I often have whimsical thoughts that I will make some ornamental delight from autumn leaves or festoon the house with winter foliage and berries for Christmas. But do I ever create these crafty masterpieces? Well No! Of course not! There is never enough time and even if I was to collect winter berries and leaves I am then left wondering how to turn them into the image of a Christmas arrangement that might grace a Victorian masterpiece (seen through a frosted window!) which is in my head.
But Louise Curley has come to my rescue with her new book The Crafted Garden. The book works through the seasons demonstrating a range of crafts that you can do with items from your garden or foraged from hedgerows and there are even items that I think I could do which might give me some encouragement to try something more ambitious.
But before we get carried away Louise starts off with tips about equipment and techniques, the sort of information you really need but don’t realise until you have got in a muddle. There is also advice on foraging and after-care, always useful even if you think you know about these things – I don’t!
We then start with Spring crafts but it is not all about the crafts throughout the book. There are also one page articles on growing various plants; in Spring its primrose and forget-me-nots. The crafts are quite simple and in our season of choice they range from delicate egg shells used as vases, using teacups as planting containers for small spring delights (I saw something similar at Helen Dillon’s garden with lobelia in a cup and saucer and it was really effective), to making pots out of bark. My favourite in this section were the terrariums and I will definitely be having a go at those. Just as there are articles on associated plants to grow throughout the book there are self-contained articles teaching you new techniques such as pressing flowers and also features on key plants/flowers for each season.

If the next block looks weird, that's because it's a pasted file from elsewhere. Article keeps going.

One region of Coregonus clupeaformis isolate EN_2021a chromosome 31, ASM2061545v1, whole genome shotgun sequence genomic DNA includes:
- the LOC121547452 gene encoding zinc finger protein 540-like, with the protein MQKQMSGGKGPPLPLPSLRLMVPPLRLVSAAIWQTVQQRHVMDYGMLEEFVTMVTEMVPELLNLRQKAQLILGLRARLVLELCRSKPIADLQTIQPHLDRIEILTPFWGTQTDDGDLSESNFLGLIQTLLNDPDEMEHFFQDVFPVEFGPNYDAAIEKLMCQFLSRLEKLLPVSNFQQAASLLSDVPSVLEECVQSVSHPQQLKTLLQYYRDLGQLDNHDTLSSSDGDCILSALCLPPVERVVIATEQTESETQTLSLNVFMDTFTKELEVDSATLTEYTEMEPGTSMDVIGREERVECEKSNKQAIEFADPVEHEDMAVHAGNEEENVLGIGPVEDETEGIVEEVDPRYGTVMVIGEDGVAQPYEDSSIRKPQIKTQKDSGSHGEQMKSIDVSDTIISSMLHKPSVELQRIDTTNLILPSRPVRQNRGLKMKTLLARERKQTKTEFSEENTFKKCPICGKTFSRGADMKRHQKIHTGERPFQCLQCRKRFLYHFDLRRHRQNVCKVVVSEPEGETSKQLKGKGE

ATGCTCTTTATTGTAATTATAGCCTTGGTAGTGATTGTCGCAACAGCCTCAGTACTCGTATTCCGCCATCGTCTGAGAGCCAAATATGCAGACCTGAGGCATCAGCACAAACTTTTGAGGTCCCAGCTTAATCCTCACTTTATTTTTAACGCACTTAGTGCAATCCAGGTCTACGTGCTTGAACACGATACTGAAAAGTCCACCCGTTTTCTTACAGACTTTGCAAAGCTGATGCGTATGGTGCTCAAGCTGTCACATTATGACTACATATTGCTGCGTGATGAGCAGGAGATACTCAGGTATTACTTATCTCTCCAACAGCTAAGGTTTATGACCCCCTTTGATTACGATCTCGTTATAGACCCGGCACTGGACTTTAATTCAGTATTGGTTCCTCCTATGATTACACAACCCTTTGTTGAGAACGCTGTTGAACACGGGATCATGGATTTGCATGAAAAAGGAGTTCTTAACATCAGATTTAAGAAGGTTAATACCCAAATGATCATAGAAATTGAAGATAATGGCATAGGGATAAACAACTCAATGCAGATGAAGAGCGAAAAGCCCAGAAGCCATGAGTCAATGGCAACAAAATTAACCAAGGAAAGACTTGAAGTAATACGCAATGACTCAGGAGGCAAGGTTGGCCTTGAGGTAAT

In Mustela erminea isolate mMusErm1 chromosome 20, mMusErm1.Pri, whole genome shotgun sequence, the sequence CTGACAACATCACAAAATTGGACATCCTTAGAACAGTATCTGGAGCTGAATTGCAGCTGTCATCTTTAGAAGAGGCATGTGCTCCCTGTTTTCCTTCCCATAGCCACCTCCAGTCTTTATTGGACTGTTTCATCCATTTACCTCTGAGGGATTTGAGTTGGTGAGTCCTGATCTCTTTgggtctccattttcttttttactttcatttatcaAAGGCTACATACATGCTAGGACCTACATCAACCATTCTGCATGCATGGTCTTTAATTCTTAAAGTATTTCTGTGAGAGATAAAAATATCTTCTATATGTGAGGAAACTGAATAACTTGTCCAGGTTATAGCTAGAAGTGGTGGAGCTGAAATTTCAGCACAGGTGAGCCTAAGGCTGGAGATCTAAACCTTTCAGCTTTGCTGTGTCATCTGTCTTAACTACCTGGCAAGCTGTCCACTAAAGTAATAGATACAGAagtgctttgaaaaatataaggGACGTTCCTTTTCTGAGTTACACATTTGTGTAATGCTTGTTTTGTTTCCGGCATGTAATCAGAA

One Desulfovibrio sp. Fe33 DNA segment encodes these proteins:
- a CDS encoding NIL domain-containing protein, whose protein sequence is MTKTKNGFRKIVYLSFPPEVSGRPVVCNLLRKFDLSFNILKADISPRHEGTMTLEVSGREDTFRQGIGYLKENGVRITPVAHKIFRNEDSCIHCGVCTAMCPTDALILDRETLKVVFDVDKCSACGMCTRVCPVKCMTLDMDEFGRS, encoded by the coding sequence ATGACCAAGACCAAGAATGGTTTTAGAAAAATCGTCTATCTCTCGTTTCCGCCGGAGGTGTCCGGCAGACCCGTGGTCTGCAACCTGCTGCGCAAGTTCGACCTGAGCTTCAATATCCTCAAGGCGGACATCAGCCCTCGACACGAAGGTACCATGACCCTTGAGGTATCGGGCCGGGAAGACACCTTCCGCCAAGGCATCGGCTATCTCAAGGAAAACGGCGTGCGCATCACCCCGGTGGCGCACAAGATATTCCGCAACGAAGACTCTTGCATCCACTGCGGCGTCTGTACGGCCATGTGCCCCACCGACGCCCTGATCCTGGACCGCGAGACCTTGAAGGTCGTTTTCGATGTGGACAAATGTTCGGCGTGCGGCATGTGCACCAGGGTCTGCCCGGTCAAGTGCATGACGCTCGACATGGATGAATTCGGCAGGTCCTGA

The remaining three seasons follow the same format all beautifully illustrated with Jason Ingram’s photographs. The photographs not only show the end product, or close-ups of the plant material used but also some close-ups of items being produced to help you understand what is required. The instructions are written in a simple straightforward format but what makes the book more engaging than a collection of craft instructions is the introductions to each item by Louise written in a chatty and friendly way giving extra tips and advice on alternative material you can use.
The book ends with a comprehensive directory of suppliers of everything from the plants through to the haberdashery and where to find vintage items.
I particularly liked this book because the projects all seemed to be achievable; even with a limited amount of time I think you could achieve the majority of them. I also liked that whilst some of the items had a rustic charm to them there were other items such as the driftwood planter for succulents which would look good in the most modern of homes. Many of the items could also be made with your children if you wanted to but whilst Louise recognises this she hasn’t compromised the book by trying to write for both age ranges.
I would recommend The Crafted Garden to anyone who has aspirations to be more crafty and to use their garden produce in more decorative ways than plonking flowers in a vase – of which I am guilty